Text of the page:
Selling resources (assets)

Investing

Financing

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Activities in Organizations
Operating activities
Aimed at selling products

Exh. 1.7

and services Result in sales and expenses

Investing

Financing

Operating
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Balance Sheet
A balance sheet reports on investing and financing. It lists amounts for assets, liabilities, and equity at a point in time. The relationship is reflected in the Balance Sheet equation:

Exh. 1.8

Assets = Liabilities + Equity


NIKE Balance Sheet (in millions) May 31, 2000 Assets $ 5,856.9 Liabilities Equity Total Liabilities & Equity $ 2,720.9 3,136.0 $5,856.9

Total Assets
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$5,856.9

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Income Statement
An income statement reports on operating activities. It lists sales (revenues), costs, and expenses over a period of time. The relationship is expressed:

Exh. 1.9

Net Income = Revenues - Expenses


NIKE Income Statement (in millions) For the Year Ended May 31, 2000 Revenues Costs and Expenses Net Income
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$ 8,995.1 8,416.0 $ 579.1


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Statement of Changes in Owners Equity


This statement reports changes in the owners claims on the business over a period of time. It includes changes due to income and any owner contributions and withdrawals (called dividends in a corporation).
NIKE Statement of Changes in Owners' Equity (in millions) For the Year Ended May 31, 2000 Equity, May 31, 1999 Add: Net Income Less: Dividend Other changes Equity, May 31, 2000 . $ 3,334.6 $ 579.1 (131.5) (646.2) $ 3,136.0

Exh. 1.10

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Statement of Cash Flows


The statement of cash flows reports on cash flows for operating, investing, and financing activities over a period of time.

Exh. 1.11

NIKE Statement of Cash Flows (in millions) For the Year Ended May 31, 2000 Cash from operating activities Cash from investing activities Cash from financing activites Net decrease in cash .
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759.9 (440.0) (263.7) 56.2


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Users of Accounting Information


Managerial Accounting is aimed at Internal Users Financial Accounting is aimed at External Users

Managers Officers

Internal Auditors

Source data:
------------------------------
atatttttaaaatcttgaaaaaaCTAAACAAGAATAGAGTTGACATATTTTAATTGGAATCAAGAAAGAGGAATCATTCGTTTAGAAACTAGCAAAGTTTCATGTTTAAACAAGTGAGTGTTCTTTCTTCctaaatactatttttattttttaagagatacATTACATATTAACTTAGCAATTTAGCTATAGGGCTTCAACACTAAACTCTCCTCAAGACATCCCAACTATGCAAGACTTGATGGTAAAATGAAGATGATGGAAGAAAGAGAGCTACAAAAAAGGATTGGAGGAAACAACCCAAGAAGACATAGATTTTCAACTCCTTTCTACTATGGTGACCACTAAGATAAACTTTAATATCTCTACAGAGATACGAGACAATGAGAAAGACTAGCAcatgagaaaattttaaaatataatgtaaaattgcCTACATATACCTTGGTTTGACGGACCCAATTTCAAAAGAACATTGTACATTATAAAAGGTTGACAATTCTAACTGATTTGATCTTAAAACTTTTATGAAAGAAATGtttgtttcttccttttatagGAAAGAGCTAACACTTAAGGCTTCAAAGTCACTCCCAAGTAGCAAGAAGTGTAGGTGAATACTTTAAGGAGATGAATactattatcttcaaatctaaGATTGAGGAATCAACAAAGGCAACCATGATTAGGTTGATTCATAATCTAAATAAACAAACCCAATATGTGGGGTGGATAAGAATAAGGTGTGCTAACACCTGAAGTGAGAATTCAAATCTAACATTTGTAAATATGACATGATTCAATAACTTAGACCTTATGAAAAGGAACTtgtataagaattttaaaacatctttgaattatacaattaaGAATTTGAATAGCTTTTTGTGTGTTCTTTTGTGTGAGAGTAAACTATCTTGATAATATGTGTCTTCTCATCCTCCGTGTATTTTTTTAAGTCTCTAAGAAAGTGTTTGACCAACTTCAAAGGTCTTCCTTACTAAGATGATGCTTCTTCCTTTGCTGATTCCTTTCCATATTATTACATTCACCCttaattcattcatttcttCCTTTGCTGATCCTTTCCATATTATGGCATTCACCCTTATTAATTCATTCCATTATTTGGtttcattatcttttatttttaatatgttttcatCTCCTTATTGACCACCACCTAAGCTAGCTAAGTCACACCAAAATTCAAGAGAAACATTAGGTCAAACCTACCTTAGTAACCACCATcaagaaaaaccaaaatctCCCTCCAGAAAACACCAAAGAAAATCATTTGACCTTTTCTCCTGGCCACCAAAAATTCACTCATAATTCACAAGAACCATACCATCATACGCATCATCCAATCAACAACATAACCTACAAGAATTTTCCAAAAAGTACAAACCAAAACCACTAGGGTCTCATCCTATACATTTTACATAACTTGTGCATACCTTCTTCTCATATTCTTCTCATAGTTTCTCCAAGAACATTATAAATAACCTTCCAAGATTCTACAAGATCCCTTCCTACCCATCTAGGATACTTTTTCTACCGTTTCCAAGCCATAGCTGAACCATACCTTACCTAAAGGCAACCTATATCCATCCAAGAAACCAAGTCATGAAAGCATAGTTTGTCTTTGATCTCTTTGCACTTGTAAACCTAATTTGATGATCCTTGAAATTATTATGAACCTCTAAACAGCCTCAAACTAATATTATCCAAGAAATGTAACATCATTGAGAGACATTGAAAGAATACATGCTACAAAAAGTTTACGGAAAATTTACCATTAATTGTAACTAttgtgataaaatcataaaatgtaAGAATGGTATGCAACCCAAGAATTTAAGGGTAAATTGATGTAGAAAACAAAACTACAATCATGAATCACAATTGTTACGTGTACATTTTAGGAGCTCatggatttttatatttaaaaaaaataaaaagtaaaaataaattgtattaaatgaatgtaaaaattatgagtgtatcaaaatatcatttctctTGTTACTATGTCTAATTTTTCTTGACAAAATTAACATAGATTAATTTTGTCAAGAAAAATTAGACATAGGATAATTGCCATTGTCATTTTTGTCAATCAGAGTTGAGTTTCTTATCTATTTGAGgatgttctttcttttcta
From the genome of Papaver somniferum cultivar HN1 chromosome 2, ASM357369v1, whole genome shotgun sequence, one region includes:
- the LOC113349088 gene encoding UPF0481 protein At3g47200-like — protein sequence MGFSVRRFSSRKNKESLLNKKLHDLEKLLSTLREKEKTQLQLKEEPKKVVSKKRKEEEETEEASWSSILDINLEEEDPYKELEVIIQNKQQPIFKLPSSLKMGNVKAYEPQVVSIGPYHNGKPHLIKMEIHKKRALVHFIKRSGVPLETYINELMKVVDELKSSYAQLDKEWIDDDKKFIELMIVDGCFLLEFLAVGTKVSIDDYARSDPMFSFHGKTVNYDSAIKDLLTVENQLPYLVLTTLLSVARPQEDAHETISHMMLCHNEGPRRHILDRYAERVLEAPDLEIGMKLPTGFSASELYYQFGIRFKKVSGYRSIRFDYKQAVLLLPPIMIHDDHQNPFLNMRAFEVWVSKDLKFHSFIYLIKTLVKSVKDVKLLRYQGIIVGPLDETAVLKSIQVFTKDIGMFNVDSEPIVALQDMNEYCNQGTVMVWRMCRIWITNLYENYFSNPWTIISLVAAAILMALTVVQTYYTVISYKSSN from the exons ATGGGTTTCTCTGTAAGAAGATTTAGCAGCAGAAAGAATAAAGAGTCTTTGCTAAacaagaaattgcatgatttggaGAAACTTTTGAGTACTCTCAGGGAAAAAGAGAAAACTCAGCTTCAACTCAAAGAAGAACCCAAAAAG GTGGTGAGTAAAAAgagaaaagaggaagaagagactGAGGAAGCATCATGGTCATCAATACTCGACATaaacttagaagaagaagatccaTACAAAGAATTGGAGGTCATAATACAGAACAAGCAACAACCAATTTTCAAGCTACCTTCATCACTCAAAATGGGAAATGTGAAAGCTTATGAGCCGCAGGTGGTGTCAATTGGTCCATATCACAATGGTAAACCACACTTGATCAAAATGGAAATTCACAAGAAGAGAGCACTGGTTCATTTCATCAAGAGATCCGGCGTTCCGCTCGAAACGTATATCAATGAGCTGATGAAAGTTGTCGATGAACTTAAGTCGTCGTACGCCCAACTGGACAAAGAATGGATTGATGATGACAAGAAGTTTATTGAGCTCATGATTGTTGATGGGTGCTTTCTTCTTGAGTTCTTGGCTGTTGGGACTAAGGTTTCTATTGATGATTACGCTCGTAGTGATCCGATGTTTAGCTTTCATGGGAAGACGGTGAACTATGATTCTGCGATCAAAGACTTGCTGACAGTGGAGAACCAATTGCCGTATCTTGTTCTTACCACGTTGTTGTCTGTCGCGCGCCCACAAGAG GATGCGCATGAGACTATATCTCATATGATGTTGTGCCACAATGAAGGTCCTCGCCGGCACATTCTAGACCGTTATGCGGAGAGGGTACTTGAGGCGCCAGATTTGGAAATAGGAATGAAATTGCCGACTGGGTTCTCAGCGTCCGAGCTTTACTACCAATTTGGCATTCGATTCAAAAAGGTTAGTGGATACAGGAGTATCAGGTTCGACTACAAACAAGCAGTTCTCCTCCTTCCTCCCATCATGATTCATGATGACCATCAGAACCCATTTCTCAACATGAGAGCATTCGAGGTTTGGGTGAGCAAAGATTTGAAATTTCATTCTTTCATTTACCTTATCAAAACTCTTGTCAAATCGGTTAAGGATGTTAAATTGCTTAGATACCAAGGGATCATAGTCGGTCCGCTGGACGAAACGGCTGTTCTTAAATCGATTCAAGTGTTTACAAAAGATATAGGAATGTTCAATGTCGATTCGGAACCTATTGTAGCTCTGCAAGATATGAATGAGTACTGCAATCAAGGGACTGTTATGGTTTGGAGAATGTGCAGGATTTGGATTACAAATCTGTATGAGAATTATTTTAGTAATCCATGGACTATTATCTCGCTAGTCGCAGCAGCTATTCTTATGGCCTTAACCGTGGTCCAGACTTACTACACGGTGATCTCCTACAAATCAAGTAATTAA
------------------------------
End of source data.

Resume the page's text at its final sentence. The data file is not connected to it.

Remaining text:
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Lenders Shareholders Government Labor Unions External Auditors Customers


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Internal Operating Functions


Research & Development Purchasing Human Resources Production Distribution Products and Services

Marketing Servicing
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Ethics and Social Responsibility

Ethics
Beliefs that separate right from wrong
Often coincide with laws

Accepted standards of good and bad behavior

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Guidelines for Ethical Decision Making


Analyze Options Make Ethical Decision

Identify Ethical Issues

Use personal Consider both ethics to the good and bad recognize ethical consequences issues. for all affected.
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Choose the best option after weighing all consequences.


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Social Responsibility

Donations to nonprofit organizations Programs to reduce pollution Programs to improve worker and consumer safety Paid time off for workers
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Exh. 1.15

Selected Opportunities in Accounting

Financial

Managerial

Taxation
Preparation Planning Regulatory Investigations Consulting

Statement General Accounting Preparation Cost Accounting Statement Analysis Budgeting Auditing Internal Auditing Regulatory Management Consulting Consulting Planning Criminal Investigation

Accountingrelated
Lenders Consultants Analysts Traders Managers Directors Underwriters Planners Appraisers FBI Investigators

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Accounting Specialization

Certified Public Accountant (CPA) Certified Management Accountant (CMA) Certified Internal Auditor (CIA) Chartered Financial Analyst (CFA)

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Return on Investment (ROI) = Net income Avg total assets


ROI is viewed as an indicator of operating efficiency.

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End of Chapter 1